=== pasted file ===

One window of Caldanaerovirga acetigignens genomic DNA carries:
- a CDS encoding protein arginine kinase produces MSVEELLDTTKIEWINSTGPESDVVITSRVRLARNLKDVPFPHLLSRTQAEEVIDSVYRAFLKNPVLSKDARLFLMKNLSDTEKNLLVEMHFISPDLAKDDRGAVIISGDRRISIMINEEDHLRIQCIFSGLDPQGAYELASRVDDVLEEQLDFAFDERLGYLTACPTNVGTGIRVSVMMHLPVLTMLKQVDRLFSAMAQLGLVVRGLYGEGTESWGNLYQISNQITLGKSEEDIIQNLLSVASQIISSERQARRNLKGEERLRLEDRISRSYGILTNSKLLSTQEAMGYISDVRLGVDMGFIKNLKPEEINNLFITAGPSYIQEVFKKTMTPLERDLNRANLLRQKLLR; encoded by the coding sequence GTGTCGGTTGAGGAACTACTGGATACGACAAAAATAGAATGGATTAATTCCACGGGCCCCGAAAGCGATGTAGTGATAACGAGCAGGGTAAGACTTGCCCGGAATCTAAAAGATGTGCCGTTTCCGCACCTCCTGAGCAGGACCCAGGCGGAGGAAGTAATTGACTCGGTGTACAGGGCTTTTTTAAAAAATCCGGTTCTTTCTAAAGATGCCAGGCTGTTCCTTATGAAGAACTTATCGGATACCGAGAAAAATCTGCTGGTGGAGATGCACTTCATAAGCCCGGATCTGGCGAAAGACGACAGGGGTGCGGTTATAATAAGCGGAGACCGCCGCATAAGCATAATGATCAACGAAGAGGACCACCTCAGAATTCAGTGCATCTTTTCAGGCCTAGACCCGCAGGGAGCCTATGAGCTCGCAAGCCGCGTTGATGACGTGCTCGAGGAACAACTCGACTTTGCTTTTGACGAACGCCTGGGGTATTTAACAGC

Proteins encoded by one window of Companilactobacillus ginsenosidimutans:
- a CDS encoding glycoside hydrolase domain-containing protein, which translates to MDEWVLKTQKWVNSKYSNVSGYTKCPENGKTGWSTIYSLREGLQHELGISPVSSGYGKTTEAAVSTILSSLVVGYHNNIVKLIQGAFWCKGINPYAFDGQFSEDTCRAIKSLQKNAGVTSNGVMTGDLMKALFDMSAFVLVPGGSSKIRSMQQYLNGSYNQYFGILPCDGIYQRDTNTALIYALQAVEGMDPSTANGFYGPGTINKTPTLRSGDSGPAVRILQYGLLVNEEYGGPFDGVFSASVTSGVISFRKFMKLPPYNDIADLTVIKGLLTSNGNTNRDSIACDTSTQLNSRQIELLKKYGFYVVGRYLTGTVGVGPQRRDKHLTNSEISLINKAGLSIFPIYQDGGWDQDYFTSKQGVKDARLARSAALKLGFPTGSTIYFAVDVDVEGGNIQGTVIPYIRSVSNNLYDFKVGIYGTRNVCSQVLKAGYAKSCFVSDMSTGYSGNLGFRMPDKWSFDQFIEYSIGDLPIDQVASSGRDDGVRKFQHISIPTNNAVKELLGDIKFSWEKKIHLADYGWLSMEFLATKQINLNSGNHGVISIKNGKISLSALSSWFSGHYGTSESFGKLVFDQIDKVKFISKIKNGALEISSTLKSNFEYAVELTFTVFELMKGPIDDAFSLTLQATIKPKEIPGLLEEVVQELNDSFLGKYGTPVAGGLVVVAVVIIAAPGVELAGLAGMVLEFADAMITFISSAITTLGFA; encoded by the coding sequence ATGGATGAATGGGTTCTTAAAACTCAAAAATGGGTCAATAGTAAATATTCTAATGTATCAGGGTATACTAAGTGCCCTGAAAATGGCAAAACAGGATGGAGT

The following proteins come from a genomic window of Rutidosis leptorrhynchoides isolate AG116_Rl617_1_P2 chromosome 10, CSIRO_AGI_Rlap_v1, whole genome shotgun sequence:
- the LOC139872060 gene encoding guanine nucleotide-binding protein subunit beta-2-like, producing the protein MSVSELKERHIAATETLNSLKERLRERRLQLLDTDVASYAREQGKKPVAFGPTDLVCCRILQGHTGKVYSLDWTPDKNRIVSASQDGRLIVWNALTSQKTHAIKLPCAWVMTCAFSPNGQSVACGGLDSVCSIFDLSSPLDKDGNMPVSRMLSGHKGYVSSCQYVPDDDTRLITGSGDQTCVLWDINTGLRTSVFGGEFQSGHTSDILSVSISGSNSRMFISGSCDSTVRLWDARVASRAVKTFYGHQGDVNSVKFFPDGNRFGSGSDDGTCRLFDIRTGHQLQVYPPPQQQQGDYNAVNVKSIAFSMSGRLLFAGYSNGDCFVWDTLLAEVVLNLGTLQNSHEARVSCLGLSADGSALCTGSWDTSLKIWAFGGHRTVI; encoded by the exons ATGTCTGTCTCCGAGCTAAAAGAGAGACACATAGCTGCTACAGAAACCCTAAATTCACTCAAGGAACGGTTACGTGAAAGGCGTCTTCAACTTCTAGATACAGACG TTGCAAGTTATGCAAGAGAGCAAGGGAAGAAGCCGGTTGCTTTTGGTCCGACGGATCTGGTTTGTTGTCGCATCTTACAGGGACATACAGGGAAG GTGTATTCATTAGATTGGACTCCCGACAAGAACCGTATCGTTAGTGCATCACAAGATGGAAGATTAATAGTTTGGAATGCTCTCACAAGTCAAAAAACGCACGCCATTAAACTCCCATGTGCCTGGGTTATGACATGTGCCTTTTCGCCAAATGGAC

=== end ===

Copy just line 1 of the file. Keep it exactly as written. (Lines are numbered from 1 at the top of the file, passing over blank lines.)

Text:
One window of Caldanaerovirga acetigignens genomic DNA carries: